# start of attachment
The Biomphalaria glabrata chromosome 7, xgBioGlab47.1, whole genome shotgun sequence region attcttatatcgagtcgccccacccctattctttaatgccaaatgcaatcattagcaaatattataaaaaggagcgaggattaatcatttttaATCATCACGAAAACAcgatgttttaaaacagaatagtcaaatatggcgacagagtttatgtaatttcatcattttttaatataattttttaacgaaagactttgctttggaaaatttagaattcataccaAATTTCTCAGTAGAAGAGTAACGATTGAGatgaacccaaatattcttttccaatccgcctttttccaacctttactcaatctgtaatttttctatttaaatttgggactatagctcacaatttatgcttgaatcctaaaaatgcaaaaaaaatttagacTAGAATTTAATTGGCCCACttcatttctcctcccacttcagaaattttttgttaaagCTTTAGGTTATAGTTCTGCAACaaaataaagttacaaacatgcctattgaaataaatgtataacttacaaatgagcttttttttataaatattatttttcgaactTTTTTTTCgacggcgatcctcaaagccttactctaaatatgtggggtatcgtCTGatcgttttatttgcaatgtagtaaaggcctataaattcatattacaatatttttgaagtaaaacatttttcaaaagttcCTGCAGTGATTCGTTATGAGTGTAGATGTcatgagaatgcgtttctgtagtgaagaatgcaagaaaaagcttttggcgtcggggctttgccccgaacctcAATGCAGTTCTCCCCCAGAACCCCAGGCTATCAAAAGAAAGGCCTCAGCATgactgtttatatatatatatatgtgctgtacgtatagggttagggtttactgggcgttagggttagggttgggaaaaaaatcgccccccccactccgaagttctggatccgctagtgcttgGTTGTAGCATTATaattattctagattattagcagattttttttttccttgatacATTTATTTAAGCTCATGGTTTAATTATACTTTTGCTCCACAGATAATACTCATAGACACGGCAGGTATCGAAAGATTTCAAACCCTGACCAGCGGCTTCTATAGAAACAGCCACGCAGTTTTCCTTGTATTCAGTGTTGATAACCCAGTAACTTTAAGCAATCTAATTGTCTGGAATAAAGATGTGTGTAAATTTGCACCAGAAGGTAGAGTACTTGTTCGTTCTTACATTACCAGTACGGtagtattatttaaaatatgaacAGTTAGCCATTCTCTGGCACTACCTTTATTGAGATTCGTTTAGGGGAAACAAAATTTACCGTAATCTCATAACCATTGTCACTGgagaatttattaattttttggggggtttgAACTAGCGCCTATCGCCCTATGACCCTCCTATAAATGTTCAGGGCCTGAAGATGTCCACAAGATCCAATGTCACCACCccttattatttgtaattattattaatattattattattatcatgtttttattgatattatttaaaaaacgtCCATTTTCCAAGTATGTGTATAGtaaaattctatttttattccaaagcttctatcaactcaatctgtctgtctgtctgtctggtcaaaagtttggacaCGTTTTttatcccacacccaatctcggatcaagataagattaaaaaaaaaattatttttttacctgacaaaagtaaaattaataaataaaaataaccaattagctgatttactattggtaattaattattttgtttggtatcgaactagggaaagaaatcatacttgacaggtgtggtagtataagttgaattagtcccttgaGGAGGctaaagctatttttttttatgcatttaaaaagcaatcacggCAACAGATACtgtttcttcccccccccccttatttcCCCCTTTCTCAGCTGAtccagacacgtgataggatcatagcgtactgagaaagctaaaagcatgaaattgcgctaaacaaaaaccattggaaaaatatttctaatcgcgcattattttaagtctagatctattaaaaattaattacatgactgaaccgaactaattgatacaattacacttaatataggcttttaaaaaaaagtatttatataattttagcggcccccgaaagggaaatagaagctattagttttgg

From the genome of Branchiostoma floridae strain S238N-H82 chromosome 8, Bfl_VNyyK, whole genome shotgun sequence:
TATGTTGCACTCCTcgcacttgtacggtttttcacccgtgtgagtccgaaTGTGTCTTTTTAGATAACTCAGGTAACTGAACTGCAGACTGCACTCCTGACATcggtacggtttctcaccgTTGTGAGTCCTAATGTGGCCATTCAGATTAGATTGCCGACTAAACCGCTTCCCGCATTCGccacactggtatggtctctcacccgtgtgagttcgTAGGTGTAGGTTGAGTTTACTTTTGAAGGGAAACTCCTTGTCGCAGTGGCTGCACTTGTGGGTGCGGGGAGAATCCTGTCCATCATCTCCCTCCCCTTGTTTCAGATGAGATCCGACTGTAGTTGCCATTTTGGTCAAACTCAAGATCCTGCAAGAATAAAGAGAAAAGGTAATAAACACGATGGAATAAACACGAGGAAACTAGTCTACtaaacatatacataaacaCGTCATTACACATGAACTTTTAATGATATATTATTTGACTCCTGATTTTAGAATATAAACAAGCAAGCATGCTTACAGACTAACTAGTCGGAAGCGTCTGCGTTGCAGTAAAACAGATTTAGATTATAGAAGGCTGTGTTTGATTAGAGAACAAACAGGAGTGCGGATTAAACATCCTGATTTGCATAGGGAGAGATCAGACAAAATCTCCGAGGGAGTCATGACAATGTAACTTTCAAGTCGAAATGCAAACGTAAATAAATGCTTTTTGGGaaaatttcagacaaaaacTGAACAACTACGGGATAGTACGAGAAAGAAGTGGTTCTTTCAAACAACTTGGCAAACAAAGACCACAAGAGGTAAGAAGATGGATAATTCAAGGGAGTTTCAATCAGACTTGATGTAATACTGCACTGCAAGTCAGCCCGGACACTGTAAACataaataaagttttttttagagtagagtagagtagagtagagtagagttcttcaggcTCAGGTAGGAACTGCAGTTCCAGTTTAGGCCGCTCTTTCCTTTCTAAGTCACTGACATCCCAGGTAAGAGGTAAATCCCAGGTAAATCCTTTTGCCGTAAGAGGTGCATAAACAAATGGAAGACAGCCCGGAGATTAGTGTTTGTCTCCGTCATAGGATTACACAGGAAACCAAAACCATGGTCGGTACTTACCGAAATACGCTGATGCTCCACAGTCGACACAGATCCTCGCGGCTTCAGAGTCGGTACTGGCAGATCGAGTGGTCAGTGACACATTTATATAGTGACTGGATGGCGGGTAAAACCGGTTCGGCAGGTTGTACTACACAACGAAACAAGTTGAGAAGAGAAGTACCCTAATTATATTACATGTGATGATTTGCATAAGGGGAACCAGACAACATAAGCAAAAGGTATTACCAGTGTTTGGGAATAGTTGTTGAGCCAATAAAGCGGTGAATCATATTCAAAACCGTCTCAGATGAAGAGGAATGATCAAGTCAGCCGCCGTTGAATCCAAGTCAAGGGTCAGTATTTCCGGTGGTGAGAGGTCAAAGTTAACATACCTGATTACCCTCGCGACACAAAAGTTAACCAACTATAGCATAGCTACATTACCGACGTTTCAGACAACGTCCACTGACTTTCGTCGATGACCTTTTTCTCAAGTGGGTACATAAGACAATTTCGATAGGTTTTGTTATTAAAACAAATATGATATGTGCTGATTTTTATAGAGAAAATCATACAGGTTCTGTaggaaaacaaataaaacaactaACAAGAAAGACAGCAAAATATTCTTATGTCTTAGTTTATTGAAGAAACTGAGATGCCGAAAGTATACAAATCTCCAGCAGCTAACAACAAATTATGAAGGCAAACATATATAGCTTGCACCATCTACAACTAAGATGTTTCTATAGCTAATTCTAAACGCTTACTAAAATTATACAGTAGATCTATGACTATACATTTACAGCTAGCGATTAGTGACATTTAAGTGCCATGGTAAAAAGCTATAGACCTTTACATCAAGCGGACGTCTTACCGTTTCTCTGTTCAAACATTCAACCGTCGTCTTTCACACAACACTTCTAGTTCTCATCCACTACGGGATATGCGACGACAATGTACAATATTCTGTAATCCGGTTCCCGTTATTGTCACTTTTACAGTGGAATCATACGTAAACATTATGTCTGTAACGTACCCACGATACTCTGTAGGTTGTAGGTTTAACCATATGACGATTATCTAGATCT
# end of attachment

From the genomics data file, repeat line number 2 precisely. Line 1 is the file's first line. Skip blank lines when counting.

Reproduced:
From the genome of Branchiostoma floridae strain S238N-H82 chromosome 8, Bfl_VNyyK, whole genome shotgun sequence: